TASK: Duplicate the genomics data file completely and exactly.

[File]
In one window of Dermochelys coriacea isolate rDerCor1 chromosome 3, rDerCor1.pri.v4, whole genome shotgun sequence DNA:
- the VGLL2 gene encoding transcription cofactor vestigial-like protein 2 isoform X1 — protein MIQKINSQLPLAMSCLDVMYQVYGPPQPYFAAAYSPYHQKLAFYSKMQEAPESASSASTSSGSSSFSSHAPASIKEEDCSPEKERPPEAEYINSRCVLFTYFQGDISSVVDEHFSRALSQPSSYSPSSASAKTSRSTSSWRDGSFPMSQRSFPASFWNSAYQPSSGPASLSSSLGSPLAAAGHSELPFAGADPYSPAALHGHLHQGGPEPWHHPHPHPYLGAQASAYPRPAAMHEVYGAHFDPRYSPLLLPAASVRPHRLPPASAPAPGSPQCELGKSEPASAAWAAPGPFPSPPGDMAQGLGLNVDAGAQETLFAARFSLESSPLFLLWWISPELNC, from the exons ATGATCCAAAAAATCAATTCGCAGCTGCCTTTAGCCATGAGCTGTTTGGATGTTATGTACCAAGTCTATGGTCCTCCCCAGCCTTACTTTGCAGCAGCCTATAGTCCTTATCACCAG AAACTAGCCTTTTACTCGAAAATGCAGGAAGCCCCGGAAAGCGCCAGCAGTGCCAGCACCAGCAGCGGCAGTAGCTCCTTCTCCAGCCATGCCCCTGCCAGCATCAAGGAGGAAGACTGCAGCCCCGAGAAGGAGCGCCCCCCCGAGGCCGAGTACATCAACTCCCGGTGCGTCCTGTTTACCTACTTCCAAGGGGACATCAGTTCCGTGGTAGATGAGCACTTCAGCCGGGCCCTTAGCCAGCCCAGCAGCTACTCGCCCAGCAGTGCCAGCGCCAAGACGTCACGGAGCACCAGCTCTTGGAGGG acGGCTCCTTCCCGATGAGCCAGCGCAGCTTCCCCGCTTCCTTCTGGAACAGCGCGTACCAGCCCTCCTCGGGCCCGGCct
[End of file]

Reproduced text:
In one window of Dermochelys coriacea isolate rDerCor1 chromosome 3, rDerCor1.pri.v4, whole genome shotgun sequence DNA:
- the VGLL2 gene encoding transcription cofactor vestigial-like protein 2 isoform X1 — protein MIQKINSQLPLAMSCLDVMYQVYGPPQPYFAAAYSPYHQKLAFYSKMQEAPESASSASTSSGSSSFSSHAPASIKEEDCSPEKERPPEAEYINSRCVLFTYFQGDISSVVDEHFSRALSQPSSYSPSSASAKTSRSTSSWRDGSFPMSQRSFPASFWNSAYQPSSGPASLSSSLGSPLAAAGHSELPFAGADPYSPAALHGHLHQGGPEPWHHPHPHPYLGAQASAYPRPAAMHEVYGAHFDPRYSPLLLPAASVRPHRLPPASAPAPGSPQCELGKSEPASAAWAAPGPFPSPPGDMAQGLGLNVDAGAQETLFAARFSLESSPLFLLWWISPELNC, from the exons ATGATCCAAAAAATCAATTCGCAGCTGCCTTTAGCCATGAGCTGTTTGGATGTTATGTACCAAGTCTATGGTCCTCCCCAGCCTTACTTTGCAGCAGCCTATAGTCCTTATCACCAG AAACTAGCCTTTTACTCGAAAATGCAGGAAGCCCCGGAAAGCGCCAGCAGTGCCAGCACCAGCAGCGGCAGTAGCTCCTTCTCCAGCCATGCCCCTGCCAGCATCAAGGAGGAAGACTGCAGCCCCGAGAAGGAGCGCCCCCCCGAGGCCGAGTACATCAACTCCCGGTGCGTCCTGTTTACCTACTTCCAAGGGGACATCAGTTCCGTGGTAGATGAGCACTTCAGCCGGGCCCTTAGCCAGCCCAGCAGCTACTCGCCCAGCAGTGCCAGCGCCAAGACGTCACGGAGCACCAGCTCTTGGAGGG acGGCTCCTTCCCGATGAGCCAGCGCAGCTTCCCCGCTTCCTTCTGGAACAGCGCGTACCAGCCCTCCTCGGGCCCGGCct